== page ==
Engagement rate is a performance metric that measures the quality of social media activity such as Facebook likes or Twitter retweets. Engagement per follower is one form of engagement rate. It is measured by dividing the raw counts of social media activity by the number of followers.[10] Users who engage in short term click farms services will see their engagement rate plummet in time as the initial increase in the volume of social media activity drops when the click farms services end, coupled with the increase in fake followers if not the same.[11]

Revenue Issues[edit]

Italian security researchers and bloggers Andrea Stroppa and Carla De Micheli found out in 2013 that $40 million to $360 million to date were earned from the sale of and the potential benefits of buying fake Twitter followers. $200 million a year is also earned from fake Facebook activities.[12]

About 40 to 80 percent of Facebook advertisements are bought on a pay-per-click basis. Advertisers have claimed that about 20 percent of Facebook clicks are invalid and they had tried to seek refunds.[13] This could cost Facebook $2.494 billion based on their revenue in 2014.[14]

Legal Issues[edit]

Although click farms services violates social media user policy, there is no government regulations that render them illegal.[15] However, Sam DeSilva, a lawyer specialising in IT and outsourcing law at Manches LLP in Oxford had mentioned that: "Potentially, a number of laws are being breached – the consumer protection and unfair trading regulations. Effectively it's misleading the individual consumers." [16]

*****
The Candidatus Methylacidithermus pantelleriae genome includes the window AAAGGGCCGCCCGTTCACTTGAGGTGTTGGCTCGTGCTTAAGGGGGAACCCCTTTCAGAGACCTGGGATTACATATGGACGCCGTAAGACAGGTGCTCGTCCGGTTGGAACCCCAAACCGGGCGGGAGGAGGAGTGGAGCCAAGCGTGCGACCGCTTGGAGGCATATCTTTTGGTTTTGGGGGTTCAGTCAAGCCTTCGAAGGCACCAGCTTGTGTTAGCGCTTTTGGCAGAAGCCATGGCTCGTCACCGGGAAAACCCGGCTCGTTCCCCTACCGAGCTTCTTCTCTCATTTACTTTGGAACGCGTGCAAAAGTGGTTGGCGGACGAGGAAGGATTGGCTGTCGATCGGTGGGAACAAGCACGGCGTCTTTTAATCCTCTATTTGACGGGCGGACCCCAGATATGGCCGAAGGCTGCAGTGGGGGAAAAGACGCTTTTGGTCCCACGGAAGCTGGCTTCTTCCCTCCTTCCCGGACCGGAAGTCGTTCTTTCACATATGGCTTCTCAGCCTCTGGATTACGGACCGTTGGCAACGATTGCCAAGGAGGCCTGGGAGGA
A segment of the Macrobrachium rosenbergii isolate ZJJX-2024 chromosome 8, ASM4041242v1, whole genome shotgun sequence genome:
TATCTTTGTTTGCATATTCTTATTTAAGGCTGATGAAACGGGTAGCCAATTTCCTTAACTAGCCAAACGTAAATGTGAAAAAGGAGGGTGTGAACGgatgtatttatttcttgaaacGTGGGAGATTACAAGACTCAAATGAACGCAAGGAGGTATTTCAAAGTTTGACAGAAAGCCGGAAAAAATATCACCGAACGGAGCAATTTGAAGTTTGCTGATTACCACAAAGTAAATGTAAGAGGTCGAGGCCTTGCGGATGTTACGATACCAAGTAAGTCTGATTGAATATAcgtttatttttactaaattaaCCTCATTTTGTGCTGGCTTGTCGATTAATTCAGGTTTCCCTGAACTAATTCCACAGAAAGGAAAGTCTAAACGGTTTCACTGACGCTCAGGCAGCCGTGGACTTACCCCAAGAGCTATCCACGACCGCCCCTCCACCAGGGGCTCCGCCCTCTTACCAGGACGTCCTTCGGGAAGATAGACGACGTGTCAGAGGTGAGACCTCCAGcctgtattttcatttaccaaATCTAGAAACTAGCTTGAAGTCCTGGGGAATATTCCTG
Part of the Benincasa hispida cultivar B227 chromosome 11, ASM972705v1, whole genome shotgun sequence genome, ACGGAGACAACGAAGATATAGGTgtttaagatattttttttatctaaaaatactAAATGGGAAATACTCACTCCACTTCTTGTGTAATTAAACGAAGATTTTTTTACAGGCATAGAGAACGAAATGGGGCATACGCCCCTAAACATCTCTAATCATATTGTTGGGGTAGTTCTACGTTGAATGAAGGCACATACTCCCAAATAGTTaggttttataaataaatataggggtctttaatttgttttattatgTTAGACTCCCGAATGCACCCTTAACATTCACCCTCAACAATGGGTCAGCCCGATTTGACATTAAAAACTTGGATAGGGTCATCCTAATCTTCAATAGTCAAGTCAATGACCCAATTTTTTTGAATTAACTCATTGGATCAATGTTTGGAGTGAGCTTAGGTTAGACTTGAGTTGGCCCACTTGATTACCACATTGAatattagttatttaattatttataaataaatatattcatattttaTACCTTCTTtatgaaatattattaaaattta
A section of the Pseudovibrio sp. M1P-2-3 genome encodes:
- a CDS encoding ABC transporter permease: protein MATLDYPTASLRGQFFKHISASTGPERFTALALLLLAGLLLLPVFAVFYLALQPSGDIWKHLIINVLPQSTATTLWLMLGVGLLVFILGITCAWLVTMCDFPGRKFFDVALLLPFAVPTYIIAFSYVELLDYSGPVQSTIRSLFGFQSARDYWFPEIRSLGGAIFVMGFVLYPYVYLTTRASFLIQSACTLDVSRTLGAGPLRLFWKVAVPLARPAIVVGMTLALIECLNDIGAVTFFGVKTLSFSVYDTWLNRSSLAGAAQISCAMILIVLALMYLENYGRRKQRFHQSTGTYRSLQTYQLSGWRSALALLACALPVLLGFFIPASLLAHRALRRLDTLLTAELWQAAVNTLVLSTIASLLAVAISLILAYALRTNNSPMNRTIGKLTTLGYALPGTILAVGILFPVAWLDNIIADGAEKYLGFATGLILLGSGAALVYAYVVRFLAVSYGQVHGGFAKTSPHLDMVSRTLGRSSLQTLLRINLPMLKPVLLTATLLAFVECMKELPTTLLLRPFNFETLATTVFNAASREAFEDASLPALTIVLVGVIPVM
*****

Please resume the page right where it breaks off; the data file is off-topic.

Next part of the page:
Company Responses[edit]

Advertising clients: Coca-Cola made its 2010 Super Bowl advert “Hard Times” private after learning it was shared on Shareyt and issued statement that it “did not approve of fake fans.” [17] The sharing on Shareyt has possibly contributed to additional 6 million views.

Hasbro was alerted to an online casino, a sub-licensee of its Monopoly brand had added fake Facebook likes and hence contacted Facebook to remove the site. Hasbro issued a statement that it was “appalled to hear of what had occurred” and claimed no previous knowledge of the page.[18]

Advertising Providers[edit]

Facebook issued a statement on its response: "A like that doesn't come from someone truly interested in connecting with the brand benefits no one. If you run a Facebook page and someone offers you a boost in your fan count in return for money, our advice is to walk away – not least because it is against our rules and there is a good chance those likes will be deleted by our automatic systems. We investigate and monitor "like-vendors" and if we find that they are selling fake likes, or generating conversations from fake profiles, we will quickly block them from our platform." [19] Andrea Faville reports that “Google and YouTube take action against bad actors that seek to game our systems.” [20] LinkedIn spokesman Doug Madey said buying connections "dilutes the member experience violates their user agreement and can also prompt account closures.”[21] Chief executive and founder of Instagram, Kevin Systrom reports "We've been deactivating spammy accounts from Instagram on an ongoing basis to improve your experience." [22]

Purging of Likes and Followers[edit]

The Facebook purging of fake likes and accounts occurred during August to September 2012.[23] An estimated 83 million false accounts were deleted. Approximately 11.2% of 1.3 billion accounts were fake according to Facebook’s 2014 financial report to the Securities and Exchange Commission.[24] Likester reported pages affected include Lady Gaga, who lost 65,505 fans and Facebook, who lost 124,919 fake likes.[25] Technology giant Dell lost 2.87% of its likes, 107,889 likes in 24 hours.[26] Billions of YouTube video fake views were deleted after being exposed by auditors.[27] In December 2014, Instagram carried out a purge deemed the "Instagram Rapture" where many accounts were affected, including Instagram's own account who lost a massive 18,880,211 followers.[28]